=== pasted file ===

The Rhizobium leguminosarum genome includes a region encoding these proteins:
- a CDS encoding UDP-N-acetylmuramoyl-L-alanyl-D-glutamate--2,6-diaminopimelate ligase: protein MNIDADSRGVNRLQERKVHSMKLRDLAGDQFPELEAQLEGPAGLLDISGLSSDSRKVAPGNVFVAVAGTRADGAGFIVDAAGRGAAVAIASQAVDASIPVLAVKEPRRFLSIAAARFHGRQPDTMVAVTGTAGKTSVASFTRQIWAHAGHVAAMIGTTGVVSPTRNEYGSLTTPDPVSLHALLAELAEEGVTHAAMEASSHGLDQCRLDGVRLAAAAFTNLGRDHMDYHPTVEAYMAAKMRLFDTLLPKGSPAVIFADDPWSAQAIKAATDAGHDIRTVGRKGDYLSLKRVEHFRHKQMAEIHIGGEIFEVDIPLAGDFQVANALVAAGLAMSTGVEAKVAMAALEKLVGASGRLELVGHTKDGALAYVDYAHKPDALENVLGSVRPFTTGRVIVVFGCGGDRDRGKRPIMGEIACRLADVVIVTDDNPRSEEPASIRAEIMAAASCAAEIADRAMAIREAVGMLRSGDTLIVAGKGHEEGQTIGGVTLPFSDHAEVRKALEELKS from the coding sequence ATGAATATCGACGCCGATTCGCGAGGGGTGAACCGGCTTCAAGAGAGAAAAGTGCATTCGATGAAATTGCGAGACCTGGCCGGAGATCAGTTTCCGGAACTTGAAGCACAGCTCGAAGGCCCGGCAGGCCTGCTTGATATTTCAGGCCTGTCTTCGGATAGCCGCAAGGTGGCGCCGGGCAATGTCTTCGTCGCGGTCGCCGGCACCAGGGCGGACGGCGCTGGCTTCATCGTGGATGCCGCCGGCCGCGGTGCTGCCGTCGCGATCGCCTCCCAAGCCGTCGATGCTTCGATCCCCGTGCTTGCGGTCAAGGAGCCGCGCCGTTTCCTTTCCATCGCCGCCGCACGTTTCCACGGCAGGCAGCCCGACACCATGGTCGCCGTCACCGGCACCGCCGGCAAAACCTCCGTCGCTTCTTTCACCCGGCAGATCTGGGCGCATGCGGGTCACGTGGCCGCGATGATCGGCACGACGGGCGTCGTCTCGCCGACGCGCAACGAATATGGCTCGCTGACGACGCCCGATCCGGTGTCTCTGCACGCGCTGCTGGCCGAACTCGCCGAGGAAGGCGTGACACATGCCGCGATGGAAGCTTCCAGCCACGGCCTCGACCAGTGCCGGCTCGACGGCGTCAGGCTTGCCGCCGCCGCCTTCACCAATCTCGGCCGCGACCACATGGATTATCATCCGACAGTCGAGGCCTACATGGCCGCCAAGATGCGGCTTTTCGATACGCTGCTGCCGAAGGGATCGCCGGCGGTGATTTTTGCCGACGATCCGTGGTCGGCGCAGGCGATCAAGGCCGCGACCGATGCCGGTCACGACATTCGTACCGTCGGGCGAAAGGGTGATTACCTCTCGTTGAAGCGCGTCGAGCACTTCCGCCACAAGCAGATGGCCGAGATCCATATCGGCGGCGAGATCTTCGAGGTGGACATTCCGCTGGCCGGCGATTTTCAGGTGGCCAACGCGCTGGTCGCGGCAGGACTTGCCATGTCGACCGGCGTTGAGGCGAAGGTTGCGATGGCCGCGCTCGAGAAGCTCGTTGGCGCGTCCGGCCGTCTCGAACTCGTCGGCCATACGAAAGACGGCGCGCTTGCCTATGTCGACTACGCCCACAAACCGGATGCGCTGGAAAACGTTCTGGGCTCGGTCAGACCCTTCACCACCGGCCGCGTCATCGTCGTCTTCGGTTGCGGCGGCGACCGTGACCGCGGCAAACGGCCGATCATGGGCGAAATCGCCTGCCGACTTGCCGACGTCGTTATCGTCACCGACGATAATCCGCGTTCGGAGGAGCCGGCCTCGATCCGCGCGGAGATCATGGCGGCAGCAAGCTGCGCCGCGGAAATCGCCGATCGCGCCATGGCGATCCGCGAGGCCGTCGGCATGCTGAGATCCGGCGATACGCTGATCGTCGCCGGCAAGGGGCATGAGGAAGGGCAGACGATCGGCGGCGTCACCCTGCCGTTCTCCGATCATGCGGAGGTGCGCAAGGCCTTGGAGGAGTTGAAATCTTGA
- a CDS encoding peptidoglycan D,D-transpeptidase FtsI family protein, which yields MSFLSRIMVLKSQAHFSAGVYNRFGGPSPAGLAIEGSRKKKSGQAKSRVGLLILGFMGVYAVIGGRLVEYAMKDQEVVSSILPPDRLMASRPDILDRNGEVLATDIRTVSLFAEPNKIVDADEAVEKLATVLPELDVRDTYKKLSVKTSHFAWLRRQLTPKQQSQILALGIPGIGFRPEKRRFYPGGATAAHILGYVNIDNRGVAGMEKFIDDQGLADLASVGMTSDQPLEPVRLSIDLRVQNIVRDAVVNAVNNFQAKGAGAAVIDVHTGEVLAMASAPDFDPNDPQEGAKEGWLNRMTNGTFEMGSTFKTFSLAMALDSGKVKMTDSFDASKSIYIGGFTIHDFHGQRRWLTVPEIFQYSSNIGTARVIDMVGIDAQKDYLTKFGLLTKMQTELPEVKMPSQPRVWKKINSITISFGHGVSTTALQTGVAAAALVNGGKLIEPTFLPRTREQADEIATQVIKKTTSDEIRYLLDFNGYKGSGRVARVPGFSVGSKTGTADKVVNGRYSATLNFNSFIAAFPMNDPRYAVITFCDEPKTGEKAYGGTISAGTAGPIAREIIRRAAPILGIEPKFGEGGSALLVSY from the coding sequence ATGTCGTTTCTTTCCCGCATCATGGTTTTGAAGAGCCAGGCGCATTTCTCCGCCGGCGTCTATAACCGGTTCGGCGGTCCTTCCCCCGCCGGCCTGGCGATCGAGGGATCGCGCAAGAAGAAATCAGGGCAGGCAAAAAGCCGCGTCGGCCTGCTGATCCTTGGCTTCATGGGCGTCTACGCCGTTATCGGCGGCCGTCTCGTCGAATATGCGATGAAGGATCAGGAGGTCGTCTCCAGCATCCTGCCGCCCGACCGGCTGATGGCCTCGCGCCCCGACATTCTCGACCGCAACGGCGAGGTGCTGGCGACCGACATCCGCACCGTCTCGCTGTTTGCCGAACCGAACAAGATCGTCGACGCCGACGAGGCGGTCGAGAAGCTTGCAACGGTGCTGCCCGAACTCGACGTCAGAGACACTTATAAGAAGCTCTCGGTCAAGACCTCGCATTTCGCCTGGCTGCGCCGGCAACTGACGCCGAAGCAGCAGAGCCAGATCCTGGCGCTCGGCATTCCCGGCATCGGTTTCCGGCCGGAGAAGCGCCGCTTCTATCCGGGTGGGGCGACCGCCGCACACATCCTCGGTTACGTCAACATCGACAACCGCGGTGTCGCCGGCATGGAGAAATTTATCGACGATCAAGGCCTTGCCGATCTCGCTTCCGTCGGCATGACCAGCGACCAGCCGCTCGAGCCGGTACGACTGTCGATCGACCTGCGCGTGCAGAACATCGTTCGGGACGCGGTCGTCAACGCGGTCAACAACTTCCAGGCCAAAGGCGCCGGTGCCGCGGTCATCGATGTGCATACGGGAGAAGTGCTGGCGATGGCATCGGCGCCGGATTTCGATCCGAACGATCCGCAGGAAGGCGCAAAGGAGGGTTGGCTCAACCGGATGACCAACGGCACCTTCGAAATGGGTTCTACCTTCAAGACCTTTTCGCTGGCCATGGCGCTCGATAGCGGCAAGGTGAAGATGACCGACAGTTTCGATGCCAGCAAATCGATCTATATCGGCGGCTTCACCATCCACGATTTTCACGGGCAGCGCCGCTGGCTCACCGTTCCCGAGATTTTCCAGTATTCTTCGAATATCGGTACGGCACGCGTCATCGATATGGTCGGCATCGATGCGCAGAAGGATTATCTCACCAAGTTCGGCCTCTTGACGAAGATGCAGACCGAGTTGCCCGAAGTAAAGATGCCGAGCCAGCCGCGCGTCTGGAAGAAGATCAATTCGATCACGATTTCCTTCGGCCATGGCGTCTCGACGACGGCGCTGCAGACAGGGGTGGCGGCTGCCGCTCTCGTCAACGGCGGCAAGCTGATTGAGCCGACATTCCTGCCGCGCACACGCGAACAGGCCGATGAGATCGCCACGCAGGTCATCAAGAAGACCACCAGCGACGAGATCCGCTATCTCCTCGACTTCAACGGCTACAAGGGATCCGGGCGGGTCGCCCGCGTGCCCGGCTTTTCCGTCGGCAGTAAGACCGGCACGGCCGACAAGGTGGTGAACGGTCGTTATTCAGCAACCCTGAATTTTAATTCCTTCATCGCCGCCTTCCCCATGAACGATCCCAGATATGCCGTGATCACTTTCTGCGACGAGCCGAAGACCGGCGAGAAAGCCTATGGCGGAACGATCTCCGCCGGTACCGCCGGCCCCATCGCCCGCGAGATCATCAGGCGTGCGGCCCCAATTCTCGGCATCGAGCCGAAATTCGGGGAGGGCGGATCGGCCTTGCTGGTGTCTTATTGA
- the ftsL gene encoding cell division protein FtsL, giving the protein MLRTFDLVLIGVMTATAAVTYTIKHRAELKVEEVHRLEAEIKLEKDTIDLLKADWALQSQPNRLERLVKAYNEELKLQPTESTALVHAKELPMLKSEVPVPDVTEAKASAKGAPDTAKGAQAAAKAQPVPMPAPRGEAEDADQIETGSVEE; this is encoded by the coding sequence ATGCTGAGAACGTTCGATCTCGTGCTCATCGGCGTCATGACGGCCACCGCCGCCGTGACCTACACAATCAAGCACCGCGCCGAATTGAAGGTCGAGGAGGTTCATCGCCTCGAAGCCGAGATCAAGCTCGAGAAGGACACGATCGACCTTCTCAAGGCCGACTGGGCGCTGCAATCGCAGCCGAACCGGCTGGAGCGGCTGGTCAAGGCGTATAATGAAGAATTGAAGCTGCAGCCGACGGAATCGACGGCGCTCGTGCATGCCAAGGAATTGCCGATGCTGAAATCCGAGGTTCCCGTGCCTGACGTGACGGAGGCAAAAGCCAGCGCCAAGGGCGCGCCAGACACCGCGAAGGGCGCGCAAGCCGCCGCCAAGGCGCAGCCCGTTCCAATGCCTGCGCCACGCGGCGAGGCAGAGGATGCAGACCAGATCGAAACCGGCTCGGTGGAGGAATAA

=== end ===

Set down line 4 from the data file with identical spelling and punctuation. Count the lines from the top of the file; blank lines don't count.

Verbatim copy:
- the ftsL gene encoding cell division protein FtsL, giving the protein MLRTFDLVLIGVMTATAAVTYTIKHRAELKVEEVHRLEAEIKLEKDTIDLLKADWALQSQPNRLERLVKAYNEELKLQPTESTALVHAKELPMLKSEVPVPDVTEAKASAKGAPDTAKGAQAAAKAQPVPMPAPRGEAEDADQIETGSVEE; this is encoded by the coding sequence ATGCTGAGAACGTTCGATCTCGTGCTCATCGGCGTCATGACGGCCACCGCCGCCGTGACCTACACAATCAAGCACCGCGCCGAATTGAAGGTCGAGGAGGTTCATCGCCTCGAAGCCGAGATCAAGCTCGAGAAGGACACGATCGACCTTCTCAAGGCCGACTGGGCGCTGCAATCGCAGCCGAACCGGCTGGAGCGGCTGGTCAAGGCGTATAATGAAGAATTGAAGCTGCAGCCGACGGAATCGACGGCGCTCGTGCATGCCAAGGAATTGCCGATGCTGAAATCCGAGGTTCCCGTGCCTGACGTGACGGAGGCAAAAGCCAGCGCCAAGGGCGCGCCAGACACCGCGAAGGGCGCGCAAGCCGCCGCCAAGGCGCAGCCCGTTCCAATGCCTGCGCCACGCGGCGAGGCAGAGGATGCAGACCAGATCGAAACCGGCTCGGTGGAGGAATAA